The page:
Arriving on campus in August alongside new students, Yasin Ahmed, the university’s first Muslim chaplain, was impressed.
“The first thing that struck me about the students in particular is their humility and willingness to learn,” he said. “They have a growth mindset, which made this opportunity so fertile, because they’re ready to grow into their humanity completely. They have an understanding and awareness of that which is beyond them and within them. … The more that I talk to them, the more inspired I am. And their work ethic is incredible. How they do as much as they do is baffling to me.”
“We’ve remarked in our chaplaincy training that stress is often the point of transformation,” he added. “To be in an intense situation, and Cornell is an intense place, that causes those moments of sincere reflection – the points where people decide, ‘I need to do something to make myself be stable consistently, and to be happy forever, what is it I have to do?’”
“Chaplain Yasin” to students and others he meets on campus and in the Ithaca community, he said a large part of his mission here is serving the entire community in “moving toward harmony.”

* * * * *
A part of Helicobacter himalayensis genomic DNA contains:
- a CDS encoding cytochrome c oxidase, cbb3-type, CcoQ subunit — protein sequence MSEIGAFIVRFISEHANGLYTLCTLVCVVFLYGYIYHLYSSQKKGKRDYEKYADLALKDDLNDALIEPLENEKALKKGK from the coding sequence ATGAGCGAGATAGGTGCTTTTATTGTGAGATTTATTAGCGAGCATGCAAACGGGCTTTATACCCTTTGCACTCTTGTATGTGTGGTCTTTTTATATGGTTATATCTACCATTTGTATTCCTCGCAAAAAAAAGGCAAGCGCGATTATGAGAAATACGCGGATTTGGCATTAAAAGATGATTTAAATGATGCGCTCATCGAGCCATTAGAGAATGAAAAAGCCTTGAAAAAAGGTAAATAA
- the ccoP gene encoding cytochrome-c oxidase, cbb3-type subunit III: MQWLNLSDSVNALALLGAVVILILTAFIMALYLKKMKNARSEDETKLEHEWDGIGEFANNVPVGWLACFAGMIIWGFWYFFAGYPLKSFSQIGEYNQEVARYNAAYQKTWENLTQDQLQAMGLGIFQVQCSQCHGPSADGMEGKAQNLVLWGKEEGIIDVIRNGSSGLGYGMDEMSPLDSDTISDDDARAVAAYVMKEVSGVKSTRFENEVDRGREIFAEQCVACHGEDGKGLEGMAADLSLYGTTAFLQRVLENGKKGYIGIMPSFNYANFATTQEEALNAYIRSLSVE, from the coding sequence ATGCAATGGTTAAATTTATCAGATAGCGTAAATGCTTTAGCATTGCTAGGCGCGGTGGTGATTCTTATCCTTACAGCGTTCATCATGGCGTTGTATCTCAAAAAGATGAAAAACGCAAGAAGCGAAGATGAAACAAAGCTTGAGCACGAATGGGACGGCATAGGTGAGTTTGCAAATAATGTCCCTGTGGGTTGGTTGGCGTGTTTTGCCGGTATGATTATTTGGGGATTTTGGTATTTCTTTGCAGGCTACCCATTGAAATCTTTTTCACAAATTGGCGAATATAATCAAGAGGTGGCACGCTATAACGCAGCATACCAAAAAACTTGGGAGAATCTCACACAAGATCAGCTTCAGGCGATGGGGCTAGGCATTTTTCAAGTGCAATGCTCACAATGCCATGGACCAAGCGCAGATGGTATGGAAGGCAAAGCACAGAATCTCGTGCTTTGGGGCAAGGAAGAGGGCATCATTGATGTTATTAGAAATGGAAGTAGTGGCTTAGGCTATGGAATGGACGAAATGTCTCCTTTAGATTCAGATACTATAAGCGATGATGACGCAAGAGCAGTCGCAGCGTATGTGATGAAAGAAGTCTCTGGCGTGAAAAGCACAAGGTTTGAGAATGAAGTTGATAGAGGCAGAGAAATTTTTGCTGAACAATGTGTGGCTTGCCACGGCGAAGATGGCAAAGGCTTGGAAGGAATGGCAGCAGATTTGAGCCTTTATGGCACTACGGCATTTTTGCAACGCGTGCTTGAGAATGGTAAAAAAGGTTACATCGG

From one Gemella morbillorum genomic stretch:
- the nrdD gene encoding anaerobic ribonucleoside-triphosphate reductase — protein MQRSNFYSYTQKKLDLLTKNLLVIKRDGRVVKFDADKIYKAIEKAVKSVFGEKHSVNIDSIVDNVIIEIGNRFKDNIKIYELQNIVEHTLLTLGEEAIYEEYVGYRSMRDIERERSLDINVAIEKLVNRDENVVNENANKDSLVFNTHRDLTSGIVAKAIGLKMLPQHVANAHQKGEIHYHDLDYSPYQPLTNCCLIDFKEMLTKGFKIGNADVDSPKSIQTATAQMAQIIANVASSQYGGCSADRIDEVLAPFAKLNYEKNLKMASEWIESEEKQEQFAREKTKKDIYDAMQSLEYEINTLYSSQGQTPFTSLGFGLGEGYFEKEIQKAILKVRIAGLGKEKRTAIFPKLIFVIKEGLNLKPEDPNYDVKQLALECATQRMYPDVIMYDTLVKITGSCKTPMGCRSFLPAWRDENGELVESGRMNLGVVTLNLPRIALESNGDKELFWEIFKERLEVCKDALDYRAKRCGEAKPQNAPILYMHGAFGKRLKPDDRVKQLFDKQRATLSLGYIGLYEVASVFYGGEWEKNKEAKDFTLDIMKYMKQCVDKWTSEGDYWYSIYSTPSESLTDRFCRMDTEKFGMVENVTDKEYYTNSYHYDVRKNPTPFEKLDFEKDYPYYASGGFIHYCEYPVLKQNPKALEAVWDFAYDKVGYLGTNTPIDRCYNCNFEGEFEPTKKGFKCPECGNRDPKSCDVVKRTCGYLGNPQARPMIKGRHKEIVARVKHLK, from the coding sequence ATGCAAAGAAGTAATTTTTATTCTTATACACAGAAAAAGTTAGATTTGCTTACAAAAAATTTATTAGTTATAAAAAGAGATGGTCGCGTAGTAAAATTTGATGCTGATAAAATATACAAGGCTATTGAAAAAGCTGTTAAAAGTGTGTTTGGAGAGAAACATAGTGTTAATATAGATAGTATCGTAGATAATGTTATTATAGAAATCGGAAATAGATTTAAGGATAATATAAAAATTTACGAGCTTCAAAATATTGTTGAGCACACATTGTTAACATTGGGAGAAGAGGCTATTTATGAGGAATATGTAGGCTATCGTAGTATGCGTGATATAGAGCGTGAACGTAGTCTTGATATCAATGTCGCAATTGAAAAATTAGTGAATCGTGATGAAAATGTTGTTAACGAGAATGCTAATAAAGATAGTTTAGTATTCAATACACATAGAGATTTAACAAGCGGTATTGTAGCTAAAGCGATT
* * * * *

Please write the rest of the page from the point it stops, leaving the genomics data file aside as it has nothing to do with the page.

“This is the perfect place to be a chaplain, and I really appreciate this opportunity,” he said.
As a chaplain at Connecticut’s Trinity College last year, he said, “we were going through the election together. When you look at the number of hate crimes, of mosque burnings, the number of violent deaths, there were and are a lot of different things to be worried about. … My job is to provide a sense of comfort and security here, for you to know that your voice is heard, no matter what.”
In addressing Islamophobia, he believes in helping Muslims “to develop an identity that you’re proud of and that you’re willing to stand up for, and you’re not going to give up just because of social pressures.”
His role is “to continue to be here pastorally for them, from the counseling aspect, [and tell them] ‘Yeah, it’s really scary out there, dude!’ It’s frightening, it’s real, the anxiety is reasonable. [I will] sit there with them and say, ‘We’re going to get through this together.’”